Kabasta: Broadcast Recordings, 1943/44: Beethoven: Eroica, Dvorak: New World Sym., Bruckner: Sym. No. 4
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|1. I. Allegro Con Brio|
|2. II. Marcia Funebre. Adagio Assai|
|3. III. Scherzo. Allegro Vivace|
|4. IV. Finale. Allegro Molto|
|5. I. Adagio/Allegro Molto|
|6. II. Largo|
|7. III. Scherzo. Molto Vivace|
|1. IV. Allegro Con Fuoco|
|2. I. Allegro Molto Moderato|
|3. II. Andante|
|4. III. Scherzo|
|5. IV. Finale|
Oswald Kabasta was a contemporary of such Austro-Germanic conductors as Herbert von Karajan, Karl Böhm, Hans Rosbaud, and Eugen Jochum--all of whom are better remembered. Kabasta died in 1946, before the advent of the LP, while most of the others were still active in the studio after the advent of digital recording. But Kabasta's current obscurity can be more properly attributed to the tragedy of National Socialism. Kabasta was no more an ardent Nazi than was Böhm, who also signed off his correspondence with "Heil Hitler!" and who even more shamelessly flattered the Führer. But Böhm's conducting during the Nazi era was largely confined to Dresden and Vienna, relatively far from the Third Reich's corridors of power. Kabasta's problem was that he spent those years in Munich, the birthplace of the Nazi movement and the showplace for Hitler's grandiose schemes for the arts. Kabasta's Munich Philharmonic even called itself "The Orchestra of the Capital of the Political Movement." Kabasta thus had a more prominent profile as a Nazi than almost any other conductor had. Former party members, such as Karajan, were permitted to resume their careers after the war. But when the Allied occupation forces forbade Kabasta's return to the podium, the conductor committed suicide.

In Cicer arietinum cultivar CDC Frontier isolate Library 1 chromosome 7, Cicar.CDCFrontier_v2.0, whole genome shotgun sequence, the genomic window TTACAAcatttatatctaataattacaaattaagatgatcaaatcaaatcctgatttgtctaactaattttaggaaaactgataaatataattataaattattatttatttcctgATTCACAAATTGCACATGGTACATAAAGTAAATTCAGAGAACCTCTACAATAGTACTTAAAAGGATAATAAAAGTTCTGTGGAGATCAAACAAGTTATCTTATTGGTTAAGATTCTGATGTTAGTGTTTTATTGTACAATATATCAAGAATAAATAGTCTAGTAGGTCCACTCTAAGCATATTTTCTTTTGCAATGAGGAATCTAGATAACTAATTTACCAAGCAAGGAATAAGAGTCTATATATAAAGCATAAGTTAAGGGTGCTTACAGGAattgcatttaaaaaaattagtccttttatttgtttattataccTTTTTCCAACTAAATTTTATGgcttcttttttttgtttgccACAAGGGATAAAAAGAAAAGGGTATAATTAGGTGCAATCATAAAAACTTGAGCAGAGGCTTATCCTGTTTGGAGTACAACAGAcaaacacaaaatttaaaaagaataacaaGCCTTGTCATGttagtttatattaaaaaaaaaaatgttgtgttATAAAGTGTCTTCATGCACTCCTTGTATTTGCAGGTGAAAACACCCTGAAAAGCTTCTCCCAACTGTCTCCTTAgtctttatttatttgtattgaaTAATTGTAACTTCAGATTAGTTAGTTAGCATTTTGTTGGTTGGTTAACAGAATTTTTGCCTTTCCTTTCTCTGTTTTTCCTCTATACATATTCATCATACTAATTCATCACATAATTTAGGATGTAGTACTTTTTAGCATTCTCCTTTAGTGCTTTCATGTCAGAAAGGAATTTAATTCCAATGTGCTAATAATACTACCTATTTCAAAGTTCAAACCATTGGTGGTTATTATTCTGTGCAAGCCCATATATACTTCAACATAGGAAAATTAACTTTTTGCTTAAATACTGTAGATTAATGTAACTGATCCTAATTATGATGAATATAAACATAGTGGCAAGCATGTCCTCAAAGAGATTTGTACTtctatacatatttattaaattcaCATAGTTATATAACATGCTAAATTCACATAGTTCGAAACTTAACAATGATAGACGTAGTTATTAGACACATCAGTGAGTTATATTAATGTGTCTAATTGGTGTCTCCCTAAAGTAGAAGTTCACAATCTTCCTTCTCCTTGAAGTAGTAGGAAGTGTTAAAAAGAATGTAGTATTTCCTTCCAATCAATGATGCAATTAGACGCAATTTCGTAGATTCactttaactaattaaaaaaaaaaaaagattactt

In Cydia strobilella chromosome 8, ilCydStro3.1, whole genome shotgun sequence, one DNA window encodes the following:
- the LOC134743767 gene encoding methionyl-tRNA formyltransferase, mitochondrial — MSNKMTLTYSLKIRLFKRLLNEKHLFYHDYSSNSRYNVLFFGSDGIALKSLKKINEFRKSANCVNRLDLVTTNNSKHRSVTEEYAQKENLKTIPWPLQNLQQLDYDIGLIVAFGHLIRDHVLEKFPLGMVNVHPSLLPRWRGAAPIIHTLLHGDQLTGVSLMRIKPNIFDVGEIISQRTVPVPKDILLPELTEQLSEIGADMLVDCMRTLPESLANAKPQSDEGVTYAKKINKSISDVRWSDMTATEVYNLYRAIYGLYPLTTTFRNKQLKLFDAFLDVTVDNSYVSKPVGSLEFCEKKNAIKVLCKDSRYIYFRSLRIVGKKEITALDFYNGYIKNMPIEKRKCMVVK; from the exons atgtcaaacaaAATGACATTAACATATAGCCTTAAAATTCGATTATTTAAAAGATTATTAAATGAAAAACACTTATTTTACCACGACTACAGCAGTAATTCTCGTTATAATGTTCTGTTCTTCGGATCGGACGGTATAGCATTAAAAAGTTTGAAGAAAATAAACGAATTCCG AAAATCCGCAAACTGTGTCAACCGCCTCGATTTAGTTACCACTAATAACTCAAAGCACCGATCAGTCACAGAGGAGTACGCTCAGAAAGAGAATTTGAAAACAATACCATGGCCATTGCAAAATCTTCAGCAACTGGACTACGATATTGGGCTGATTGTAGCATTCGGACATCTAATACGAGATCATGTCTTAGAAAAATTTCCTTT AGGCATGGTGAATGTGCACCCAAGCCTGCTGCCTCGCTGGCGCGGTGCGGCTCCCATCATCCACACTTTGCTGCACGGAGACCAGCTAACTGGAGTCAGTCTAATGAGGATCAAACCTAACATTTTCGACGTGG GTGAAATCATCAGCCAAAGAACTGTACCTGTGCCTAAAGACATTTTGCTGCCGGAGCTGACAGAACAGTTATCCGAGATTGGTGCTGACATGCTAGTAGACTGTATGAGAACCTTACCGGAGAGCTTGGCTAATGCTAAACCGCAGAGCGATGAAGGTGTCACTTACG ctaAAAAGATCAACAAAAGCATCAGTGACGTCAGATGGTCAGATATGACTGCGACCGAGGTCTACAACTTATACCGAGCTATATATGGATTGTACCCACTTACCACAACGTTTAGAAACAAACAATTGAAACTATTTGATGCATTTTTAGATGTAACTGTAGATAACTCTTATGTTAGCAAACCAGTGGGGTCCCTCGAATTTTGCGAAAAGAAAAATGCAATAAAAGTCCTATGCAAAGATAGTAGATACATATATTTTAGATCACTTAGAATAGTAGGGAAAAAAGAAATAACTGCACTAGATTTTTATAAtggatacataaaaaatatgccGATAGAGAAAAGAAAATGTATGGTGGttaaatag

Kabasta's recorded legacy is small, but this Music and Arts two-CD set of broadcasts demonstrates its distinction. He resembles contemporaries such as Jochum and Böhm less closely than older predecessors such as Furtwängler and Mengelberg. His conducting is characterized by spontaneity and by a fondness for fast and flexible tempos. Kabasta's Bruckner Fourth features a thrilling, horn-dominated finale that challenges comparison with Furtwängler's famous Deutsche Grammophon version. His noble reading of Beethoven's "Eroica" surges forward impulsively yet naturally. And while his performance of Dvorák's "New World" Symphony (once falsely attributed to Furtwängler) has more than a few sloppy moments, the excitement created by its reckless abandon is all but impossible to resist. --Stephen Wigler
Top Customer Reviews
La Symphonie du Nouveau Monde ici présente a paru tellement extraordinaire qu'on l'a attribuée longtemps à Furtwängler, sans qu'une proximité stylistique quelconque puisse le justifier. Son Largo frappe par sa plénitude, dans des couleurs assez noires.Read more ›
Most Helpful Customer Reviews on Amazon.com (beta)